In all, 70 percent of teachers and certified staff said they were “very satisfied” with the district, compared with 82 percent last year and 86 percent from 2012-2014. In addition, 80 percent said they would recommend JCPS as a good place to work, down from 89 percent in 2015 and 93 percent from 2012-14.
And 59 percent said they would rather send their own children to JCPS than to a non-JCPS school, down from 67 percent in 2015 and 73 percent in 2014.
Among other staff, 83 percent said they were satisfied with JCPS, down from 91 percent in 2015 and 93 percent on average from 2012-14. About 70 percent said they would send their own child to JCPS vs. a non-JCPS school, down from 78 percent in 2015 and 82 percent in 2014.
“The survey info is one data point that we look at in trying to determine how people are feeling and what the perceptions are,” said school board member Linda Duncan. “It is about continuous improvement and the survey helps us identify some things we need to work on.”
Board member Chris Brady said he is “concerned” about the low percentages of agreement in some areas of the 2016 survey.
School board member Lisa Willner said Tuesday she “always goes to the data” when reviewing the superintendent’s performance, saying she “absolutely looks at the survey results.”
The recent turmoil appears to have eroded at least some of her support on the school board.
“I am questioning the superintendent's leadership...it's unclear to me what direction we are going,” board member Stephanie Horne said during the May 10 board meeting.
Last February, Horne was among the 6-1 majority on the board that gave Hargens a contract extension through June 2019.
Jones, who has been a supporter of Hargens since his arrival on the board four years ago, has acknowledged that the last few months “have been difficult for JCPS.” But in an interview last month, he described Hargens as leader taking on the district’s entrenched policies.
“The organization is old-fashioned, has been doing things the same way in a lot of ways,” Jones said in May. “The high-level challenge is that we have to do things differently in order to get where we are trying to go, which is to have schools we are proud of. And Donna has shown courage in driving change.”
When asked last week if he is still confident in Hargens’ leadership, he replied: “I’ll respond with the rest of the board when we release the results of her review.... It will be public in two weeks.”
The board’s evaluation of Hargens will be released on June 28.
Goal is to ‘reach all parents and staff’
This year’s survey was conducted Feb. 29 to March 25, with parents and district staff asked to complete it online.
The district’s data management and research division encourages employees to be candid in their answers. In a March email, officials assured that “all employee surveys are confidential and not linked to employee number, login ID, email address or other identifiable item.”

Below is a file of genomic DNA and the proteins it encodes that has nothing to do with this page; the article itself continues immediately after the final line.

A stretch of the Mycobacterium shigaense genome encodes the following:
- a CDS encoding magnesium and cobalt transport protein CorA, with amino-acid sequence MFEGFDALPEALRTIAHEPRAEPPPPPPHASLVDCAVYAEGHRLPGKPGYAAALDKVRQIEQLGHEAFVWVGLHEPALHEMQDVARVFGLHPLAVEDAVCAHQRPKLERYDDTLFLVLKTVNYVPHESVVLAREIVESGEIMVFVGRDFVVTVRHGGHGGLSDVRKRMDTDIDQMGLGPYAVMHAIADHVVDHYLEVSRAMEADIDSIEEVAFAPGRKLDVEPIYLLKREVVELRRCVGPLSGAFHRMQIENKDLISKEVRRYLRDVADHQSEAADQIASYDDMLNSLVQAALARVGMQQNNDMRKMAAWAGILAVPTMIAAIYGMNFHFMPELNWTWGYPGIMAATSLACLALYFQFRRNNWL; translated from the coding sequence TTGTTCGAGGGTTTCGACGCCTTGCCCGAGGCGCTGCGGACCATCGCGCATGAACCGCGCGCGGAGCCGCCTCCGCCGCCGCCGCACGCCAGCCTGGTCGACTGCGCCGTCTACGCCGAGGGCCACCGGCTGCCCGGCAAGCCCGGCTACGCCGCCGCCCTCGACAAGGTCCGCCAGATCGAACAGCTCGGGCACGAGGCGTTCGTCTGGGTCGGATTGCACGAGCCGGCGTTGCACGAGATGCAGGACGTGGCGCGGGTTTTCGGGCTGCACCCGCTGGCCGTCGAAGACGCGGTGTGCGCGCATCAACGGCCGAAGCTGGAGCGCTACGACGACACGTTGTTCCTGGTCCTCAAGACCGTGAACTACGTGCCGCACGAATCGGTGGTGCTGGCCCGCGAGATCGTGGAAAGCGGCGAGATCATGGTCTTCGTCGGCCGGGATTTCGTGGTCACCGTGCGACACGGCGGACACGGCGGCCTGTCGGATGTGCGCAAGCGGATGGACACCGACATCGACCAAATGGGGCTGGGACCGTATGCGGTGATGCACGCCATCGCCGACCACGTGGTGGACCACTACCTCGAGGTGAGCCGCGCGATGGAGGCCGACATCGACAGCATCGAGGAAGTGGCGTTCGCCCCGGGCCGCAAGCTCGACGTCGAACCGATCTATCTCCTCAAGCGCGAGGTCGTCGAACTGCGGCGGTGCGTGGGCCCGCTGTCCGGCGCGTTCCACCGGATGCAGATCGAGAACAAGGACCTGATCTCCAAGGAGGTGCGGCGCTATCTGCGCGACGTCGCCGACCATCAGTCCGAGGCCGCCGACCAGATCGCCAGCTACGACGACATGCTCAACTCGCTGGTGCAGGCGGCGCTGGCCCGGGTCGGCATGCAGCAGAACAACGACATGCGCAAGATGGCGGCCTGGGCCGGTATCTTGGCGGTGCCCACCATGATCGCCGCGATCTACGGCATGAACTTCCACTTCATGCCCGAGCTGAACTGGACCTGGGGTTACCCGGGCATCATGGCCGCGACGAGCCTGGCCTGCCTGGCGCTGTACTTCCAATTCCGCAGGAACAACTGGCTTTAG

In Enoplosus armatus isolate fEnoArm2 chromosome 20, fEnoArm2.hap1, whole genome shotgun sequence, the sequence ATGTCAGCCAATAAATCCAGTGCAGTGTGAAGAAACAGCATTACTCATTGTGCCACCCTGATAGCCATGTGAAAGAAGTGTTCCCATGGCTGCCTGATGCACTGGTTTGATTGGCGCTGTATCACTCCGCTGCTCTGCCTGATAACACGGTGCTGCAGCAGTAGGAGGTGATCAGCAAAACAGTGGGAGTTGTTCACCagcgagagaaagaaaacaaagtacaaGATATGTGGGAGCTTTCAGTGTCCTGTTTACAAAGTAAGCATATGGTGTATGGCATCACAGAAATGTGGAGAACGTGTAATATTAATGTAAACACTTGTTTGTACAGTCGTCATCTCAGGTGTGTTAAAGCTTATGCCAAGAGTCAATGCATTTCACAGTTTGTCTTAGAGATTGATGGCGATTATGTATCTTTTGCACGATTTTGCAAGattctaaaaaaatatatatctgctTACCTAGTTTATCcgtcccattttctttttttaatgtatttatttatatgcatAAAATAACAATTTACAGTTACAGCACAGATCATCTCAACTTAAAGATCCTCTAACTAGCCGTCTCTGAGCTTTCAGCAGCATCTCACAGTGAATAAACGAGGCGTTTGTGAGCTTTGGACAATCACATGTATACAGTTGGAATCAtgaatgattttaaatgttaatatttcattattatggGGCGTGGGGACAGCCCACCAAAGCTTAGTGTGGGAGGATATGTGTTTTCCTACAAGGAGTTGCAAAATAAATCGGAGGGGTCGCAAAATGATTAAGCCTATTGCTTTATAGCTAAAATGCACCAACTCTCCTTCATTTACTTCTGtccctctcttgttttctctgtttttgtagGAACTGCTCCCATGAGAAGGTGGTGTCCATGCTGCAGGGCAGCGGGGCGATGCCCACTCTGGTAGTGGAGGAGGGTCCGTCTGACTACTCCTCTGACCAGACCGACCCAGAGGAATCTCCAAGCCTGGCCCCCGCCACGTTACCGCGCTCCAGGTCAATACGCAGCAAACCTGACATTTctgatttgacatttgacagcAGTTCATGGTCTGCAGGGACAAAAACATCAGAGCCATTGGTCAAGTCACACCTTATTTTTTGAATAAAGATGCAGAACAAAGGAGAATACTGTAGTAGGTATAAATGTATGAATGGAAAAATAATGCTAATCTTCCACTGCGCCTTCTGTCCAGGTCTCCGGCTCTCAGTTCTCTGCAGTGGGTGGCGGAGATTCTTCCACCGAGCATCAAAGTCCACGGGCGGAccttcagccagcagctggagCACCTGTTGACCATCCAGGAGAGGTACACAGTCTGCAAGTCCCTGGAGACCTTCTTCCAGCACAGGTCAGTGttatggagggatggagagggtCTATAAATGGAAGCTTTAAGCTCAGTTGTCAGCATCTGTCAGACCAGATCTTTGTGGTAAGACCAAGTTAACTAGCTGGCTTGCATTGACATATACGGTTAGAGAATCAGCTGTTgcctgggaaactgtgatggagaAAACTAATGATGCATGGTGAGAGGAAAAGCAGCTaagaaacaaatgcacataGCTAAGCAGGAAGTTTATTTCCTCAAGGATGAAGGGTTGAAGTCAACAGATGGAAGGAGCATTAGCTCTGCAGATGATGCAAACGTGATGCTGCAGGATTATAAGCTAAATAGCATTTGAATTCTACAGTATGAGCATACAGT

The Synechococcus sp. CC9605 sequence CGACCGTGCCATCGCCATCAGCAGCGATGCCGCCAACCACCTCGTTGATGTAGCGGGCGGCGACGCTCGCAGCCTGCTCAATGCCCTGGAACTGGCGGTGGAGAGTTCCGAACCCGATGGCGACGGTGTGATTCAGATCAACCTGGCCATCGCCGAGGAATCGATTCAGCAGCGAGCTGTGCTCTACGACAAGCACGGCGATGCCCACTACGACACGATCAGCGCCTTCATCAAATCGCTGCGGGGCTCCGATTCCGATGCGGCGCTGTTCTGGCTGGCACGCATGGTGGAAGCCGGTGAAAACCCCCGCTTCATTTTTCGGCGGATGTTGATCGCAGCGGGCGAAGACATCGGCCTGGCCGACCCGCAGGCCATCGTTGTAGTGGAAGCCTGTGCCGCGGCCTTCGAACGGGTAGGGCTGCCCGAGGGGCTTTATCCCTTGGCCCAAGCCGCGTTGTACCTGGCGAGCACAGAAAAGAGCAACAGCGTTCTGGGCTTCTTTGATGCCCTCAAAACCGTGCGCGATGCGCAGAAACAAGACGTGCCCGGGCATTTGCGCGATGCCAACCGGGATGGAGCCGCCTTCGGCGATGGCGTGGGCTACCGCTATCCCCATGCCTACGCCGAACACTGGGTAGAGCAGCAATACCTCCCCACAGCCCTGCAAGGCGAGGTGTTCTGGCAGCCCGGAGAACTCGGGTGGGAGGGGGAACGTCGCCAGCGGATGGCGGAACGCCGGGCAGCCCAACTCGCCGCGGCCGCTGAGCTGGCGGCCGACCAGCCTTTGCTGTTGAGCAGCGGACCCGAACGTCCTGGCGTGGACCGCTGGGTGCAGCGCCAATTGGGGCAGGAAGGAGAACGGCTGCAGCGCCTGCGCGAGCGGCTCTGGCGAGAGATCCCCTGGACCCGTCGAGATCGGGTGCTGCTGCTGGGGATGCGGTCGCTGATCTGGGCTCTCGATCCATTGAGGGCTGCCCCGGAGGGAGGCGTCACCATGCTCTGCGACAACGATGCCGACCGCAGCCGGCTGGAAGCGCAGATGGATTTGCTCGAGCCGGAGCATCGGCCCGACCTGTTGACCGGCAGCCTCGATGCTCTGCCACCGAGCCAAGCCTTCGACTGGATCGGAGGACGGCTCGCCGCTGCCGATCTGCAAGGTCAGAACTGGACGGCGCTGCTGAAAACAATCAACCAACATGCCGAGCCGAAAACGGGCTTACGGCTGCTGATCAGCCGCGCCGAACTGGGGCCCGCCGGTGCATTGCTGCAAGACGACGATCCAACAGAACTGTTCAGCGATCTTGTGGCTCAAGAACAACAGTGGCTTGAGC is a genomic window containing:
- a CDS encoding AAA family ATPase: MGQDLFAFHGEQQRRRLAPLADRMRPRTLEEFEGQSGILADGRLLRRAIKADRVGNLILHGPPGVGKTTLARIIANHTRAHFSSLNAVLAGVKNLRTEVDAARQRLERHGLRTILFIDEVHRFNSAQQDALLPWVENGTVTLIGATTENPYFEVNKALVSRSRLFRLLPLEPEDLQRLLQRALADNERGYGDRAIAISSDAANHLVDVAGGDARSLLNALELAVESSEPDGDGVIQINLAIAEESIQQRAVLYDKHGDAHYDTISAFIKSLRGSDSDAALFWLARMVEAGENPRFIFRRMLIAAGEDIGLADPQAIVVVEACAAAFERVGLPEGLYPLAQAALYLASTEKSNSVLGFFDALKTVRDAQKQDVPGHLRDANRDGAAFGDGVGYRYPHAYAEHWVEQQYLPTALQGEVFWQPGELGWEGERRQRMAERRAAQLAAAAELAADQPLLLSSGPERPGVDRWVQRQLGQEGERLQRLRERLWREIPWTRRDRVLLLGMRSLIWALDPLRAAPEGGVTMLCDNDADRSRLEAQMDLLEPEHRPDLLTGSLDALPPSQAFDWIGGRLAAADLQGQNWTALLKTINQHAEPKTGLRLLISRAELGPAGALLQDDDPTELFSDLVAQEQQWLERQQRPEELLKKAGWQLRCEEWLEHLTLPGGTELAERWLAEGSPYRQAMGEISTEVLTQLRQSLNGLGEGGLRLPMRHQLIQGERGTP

But McKim said many teachers and other employees are still hesitant to respond because the district asks their race, sex and other things such as what grade and subject they teach.
“I am actually surprised to see the numbers as low as they are,” McKim said. “In general, this survey tends to have the most positive answers because a lot of people feel it’s not completely anonymous.”
Students in grades 4-12 were also allowed time to complete the survey during the school day.
Results have historically been shared with schools in the summer so that principals can make adjustments or improvements before the start of the academicyear.
On Tuesday night, Hargens presented her overview of the 2015-16 year, highlighting the work she and district staff have done to improve academic achievement and district performance and to meet goals established by the school board.
She told the board she felt the "real hallmark of this year is the collaborative development of Vision 2020” -- the district’s strategic plan.
"I am confident that it will provide us a roadmap to improve JCPS…a JCPS where each employee is growing, a JCPS where the infrastructure supports the work of helping students,” she said.
Upon quietly releasing the survey results to its website late Friday, Hargens issued this statement:
“We want our employees, parents, and students to know that we value you and appreciate the honest feedback. We will take action based on your responses,” Hargens said in a statement. “We cannot learn how to improve if we do not seek feedback and ask the tough questions. I appreciate respondents' giving us a road map about how we can all work better together to move this district forward."
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Reporter Antoinette Konz can be reached at 502-585-0838 or @tkonz on Twitter.